Dezeen Magazine

Nendo designs five alternatives to the standard zipper

Tasked with reinventing the zipper, Nendo has come up with five different fastenings, each designed to suit a different function.

The Zippppper project saw Nendo team up with fastening manufacturer YKK to examine the interlocking teeth of a traditional zip, to see if they could be reimagined.

"In lieu of focusing on superficial finishings or decorations, it was important to take a step back and delve into the fundamental question, 'what exactly is a zipper?'" said the studio, which is led by Oki Sato.

"The basic concept of a zipper is to open and close the opening between two pieces of material without any gaps, but by thoroughly assessing each component individually and through further reassessment – five new zippers were created."

The first of these five iterations is designed to cross over at a right-angled intersection, enabling the zipper to be opened both lengthways and widthways.

With the second design, Nendo wanted to retain the functionality of a zip, but give users more flexibility. The studio devised a system that sees gaps created along the length of the zip, so that users can feed cables and cords through.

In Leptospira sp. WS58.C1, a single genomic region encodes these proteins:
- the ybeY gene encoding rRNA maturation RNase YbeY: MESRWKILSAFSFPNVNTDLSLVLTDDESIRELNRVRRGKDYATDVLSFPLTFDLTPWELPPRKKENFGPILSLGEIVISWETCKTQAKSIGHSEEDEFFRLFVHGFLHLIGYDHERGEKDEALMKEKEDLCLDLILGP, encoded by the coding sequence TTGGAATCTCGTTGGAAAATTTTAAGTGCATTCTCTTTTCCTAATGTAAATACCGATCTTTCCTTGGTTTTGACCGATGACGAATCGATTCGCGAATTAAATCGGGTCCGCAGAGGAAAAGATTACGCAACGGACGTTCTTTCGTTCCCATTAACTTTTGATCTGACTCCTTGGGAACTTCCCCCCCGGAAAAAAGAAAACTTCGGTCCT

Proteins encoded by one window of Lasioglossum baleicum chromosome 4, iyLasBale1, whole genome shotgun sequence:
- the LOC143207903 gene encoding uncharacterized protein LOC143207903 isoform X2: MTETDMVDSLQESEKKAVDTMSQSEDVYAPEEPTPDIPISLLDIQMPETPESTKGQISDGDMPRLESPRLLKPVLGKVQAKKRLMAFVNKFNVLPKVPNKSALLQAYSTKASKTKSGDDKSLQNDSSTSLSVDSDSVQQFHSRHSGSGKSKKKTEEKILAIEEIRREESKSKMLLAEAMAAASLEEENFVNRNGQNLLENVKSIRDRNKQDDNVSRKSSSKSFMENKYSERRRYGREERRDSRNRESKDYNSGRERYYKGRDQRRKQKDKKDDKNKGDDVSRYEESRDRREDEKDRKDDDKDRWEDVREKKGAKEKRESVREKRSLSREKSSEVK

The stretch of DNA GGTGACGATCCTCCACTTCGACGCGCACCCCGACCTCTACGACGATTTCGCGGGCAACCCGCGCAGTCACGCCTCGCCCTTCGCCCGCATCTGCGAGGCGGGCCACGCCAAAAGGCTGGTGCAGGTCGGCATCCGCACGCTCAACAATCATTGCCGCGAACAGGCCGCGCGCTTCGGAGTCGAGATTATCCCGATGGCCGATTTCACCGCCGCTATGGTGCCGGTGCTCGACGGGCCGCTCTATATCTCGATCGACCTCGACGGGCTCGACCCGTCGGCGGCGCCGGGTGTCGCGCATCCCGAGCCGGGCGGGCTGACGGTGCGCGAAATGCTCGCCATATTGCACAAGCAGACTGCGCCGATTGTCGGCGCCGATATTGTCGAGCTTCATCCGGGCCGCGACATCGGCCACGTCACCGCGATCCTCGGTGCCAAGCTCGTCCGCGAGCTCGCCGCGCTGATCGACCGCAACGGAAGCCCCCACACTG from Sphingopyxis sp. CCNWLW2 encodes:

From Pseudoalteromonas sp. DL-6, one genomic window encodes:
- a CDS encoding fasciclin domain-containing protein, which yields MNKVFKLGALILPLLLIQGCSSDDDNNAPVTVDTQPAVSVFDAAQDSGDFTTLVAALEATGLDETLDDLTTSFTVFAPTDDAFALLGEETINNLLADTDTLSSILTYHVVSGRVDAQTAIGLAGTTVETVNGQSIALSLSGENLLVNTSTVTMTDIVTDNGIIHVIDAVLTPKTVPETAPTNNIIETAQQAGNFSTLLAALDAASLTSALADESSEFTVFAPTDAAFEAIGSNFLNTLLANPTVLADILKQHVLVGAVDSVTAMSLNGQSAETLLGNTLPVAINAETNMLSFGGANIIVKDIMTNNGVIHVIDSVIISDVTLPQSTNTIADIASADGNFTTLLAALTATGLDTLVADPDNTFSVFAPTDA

The third design enables users to easily operate zippers with one hand, without the need to pull the material taut.

This is achieved through a disc-like fastener, which incorporates a mechanism that – as it is pulled – rotates up along the side of the zip to clamp it together.

A fourth zipper allows three elements to be fastened together to create three-dimensional structures, while the final design negates the need for a start and end point.

The project's name, Zippppper, is spelt with five Ps to represent the five different approaches.

The past year has seen Nendo present a huge exhibition during Milan design week, and also complete its first landscape architecture project.

But as well as these large-scale projects, the studio has continued its relentless output of product design – most recently releasing a torch made from a single piece of paper, and a soy seasoning dispenser to rival the iconic red-topped Kikkoman bottle.